Credit Suisse's Swiss bankers think Oswald might save them
When Credit Suisse and UBS complete their merger in around four years time, over 30,000 of their combined employees will have disappeared, 11,000 of them in Switzerland. Faced with this fate, Credit Suisse's Swiss insiders are hoping that a familiar figure will rescue them.
The fervent rumour in Zurich is that Oswald Grübel, the veteran German banker who was once CEO of UBS (2009-2011) and who spent nearly three decades at Credit Suisse, where he was at one point co-chief executive, has a plan. Grübel's plan, which may be entirely spurious but which is being discussed by hopeful Credit Suisse MDs, is thought to involve Christoph Blocher, a Swiss billionaire and member of parliament.
"There are rumours that they're putting together a bid to buy Credit Suisse's Swiss business from UBS," says one Credit Suisse insider, referring to Grübel and Blocher. "Credit Suisse's Swiss universal bank could be sold for a lot more than UBS paid for it."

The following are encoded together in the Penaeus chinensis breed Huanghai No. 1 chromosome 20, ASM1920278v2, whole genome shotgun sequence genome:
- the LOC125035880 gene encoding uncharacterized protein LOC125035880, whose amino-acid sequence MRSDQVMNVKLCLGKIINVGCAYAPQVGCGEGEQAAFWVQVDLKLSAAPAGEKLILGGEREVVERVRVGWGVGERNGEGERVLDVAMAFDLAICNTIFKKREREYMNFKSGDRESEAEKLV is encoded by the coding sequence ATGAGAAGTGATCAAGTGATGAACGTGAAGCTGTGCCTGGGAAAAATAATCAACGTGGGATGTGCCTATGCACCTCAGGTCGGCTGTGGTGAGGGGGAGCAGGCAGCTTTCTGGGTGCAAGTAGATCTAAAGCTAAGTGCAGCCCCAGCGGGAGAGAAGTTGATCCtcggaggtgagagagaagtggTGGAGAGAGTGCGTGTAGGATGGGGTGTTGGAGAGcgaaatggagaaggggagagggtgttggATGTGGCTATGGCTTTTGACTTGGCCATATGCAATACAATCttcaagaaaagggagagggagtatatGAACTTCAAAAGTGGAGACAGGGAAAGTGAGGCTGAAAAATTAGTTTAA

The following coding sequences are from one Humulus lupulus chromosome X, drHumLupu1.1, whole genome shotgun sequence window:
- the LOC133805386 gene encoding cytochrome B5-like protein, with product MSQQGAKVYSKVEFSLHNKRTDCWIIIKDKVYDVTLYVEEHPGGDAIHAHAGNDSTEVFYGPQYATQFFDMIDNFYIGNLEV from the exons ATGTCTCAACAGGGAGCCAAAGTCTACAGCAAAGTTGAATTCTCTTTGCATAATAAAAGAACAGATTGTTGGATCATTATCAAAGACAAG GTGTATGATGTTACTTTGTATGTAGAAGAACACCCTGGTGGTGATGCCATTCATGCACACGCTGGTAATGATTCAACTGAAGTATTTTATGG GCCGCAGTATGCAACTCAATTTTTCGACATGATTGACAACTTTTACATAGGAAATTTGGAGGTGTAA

After UBS acquired Credit Suisse, Grübel, who is in his 70s, but is a known workaholic with a passion for Aston Martins, told the FT, it was "shocking to lose a 167-year-old bank in 72 hours.” In late December, Grübel declared that Credit Suisse was on safe ground after buying shares in the bank in October.
Blocher, meanwhile, has made his opposition to the UBS/Credit Suisse merger clear, stating that it would be "a bad thing for the Swiss workplace, especially for bank customers."
Credit Suisse insiders say the merger with UBS was the worst possible outcome for Swiss staff. "Julius Baer would have been our preferred partner," says one. "Credit Suisse could have brought their institutional and corporate clients to Julius Baer, plus a much more sophisticated markets business. It would have been a far more complementary merger."
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